The tiny saplings have now grown to a size where they can be planted, after being nurtured in the garden of the council’s energy efficiency officer, Sally Carter in her spare time.The saplings were awarded to Knowsley Council by the environmental group, Groundwork Trust, for developing an information pack for older people and a play performed by older residents on how to save energy and the dangers of carbon monoxide poisoning.
The play was eventually taken up by local schools and pupils.The Holm oaks have been planted at the National Wildflower Centre in Court Hey Park.
“It’s great to have a living memory of our achievements, and planting them for everyone to enjoy is a real plus!” said Sally.“But the trees will also be doing the work that we promote – cutting down on carbon emissions, which are thought to contribute to climate change.
“Trees consume carbon dioxide to produce oxygen, so planting trees helps us reduce our so-called carbon footprint. On average, one broad leaf tree will absorb about one tonne of carbon dioxide during its life-time, which is usually about 100 years.“These trees are not only making the area look nicer, they are also improving the air that we breathe!”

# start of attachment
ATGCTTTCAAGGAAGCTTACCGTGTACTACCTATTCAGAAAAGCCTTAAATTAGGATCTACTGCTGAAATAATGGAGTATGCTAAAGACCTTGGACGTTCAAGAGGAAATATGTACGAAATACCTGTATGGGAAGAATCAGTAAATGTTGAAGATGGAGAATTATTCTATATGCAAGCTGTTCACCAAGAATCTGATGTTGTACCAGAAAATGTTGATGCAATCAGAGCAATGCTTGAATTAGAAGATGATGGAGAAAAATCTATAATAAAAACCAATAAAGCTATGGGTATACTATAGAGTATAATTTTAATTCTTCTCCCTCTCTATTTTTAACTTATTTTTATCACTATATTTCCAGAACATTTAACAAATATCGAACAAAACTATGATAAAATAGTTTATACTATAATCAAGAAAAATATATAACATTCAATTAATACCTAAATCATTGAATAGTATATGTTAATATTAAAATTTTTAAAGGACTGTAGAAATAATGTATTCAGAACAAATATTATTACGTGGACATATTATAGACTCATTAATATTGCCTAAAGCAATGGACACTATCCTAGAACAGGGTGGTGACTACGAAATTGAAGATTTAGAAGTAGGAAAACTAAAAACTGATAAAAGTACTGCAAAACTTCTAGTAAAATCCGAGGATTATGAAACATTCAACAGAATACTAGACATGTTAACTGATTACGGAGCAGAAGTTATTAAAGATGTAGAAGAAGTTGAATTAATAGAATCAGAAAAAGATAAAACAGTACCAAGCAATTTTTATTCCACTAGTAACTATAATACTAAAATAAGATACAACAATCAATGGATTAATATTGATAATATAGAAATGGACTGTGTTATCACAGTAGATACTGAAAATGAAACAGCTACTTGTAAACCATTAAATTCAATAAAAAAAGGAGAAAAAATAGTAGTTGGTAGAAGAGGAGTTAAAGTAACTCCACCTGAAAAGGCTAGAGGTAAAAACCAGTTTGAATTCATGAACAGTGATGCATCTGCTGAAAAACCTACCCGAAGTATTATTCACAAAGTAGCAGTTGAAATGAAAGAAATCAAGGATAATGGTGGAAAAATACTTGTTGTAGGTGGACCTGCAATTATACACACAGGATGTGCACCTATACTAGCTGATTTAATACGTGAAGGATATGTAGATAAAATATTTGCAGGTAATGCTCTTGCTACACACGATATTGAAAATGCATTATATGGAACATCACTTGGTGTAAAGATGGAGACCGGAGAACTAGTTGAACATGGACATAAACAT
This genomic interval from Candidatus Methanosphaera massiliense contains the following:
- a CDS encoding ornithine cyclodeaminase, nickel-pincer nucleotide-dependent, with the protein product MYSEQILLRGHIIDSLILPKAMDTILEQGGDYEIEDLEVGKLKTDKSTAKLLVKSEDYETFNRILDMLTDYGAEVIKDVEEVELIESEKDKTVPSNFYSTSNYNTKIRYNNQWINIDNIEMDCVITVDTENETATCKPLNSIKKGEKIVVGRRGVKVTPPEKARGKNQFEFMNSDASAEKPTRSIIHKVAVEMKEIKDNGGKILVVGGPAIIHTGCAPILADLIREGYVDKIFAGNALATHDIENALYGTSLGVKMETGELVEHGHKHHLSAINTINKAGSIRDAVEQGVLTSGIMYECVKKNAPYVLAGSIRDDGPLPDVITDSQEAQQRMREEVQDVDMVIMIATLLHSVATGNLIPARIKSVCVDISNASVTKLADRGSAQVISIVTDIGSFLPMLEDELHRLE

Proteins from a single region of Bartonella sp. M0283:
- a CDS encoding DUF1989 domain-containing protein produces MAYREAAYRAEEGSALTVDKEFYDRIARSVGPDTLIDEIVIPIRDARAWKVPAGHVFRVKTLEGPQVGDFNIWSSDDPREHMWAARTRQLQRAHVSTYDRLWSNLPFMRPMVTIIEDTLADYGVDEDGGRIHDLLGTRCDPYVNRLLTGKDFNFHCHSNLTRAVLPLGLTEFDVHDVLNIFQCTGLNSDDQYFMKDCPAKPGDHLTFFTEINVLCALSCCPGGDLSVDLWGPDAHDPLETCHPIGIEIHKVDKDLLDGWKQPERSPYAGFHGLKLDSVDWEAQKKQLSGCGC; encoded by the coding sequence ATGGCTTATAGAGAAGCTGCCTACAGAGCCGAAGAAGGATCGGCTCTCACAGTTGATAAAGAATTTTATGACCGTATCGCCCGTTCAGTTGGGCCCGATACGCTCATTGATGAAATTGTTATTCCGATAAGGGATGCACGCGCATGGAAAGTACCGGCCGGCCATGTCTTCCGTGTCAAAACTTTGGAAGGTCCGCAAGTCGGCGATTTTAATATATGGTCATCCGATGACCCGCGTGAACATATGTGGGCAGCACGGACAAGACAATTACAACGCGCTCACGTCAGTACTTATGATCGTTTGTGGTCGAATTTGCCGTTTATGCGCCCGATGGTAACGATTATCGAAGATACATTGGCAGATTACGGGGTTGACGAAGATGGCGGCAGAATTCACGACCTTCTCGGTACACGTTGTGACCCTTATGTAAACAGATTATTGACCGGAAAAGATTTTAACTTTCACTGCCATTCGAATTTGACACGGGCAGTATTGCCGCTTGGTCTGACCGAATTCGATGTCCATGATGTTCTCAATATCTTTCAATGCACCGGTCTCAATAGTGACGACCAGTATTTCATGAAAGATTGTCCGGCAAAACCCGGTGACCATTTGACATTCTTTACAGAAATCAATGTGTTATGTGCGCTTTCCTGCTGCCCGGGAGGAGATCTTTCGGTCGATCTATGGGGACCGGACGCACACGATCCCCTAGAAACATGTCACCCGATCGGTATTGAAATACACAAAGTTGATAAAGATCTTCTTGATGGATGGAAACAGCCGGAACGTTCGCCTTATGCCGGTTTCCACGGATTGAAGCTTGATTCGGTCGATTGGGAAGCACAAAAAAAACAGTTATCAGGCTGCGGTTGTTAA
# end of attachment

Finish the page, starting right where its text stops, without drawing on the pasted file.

Knowsley Council has invested in several measures to cut down on carbon emissions.Cavity wall and loft insulation have been installed in 14000 Knowsley households, through the Warm Streets insulation scheme, helping them save around £150 a year in fuel bills and reduce their household carbon emissions by up to one tonne.
Left to right: Helen Sullivan Arboricultural Officer KMBC (in brown jacket)Sally Carter Energy Efficiency Officer KMBC (black coat)
Simon Allen from Eurotree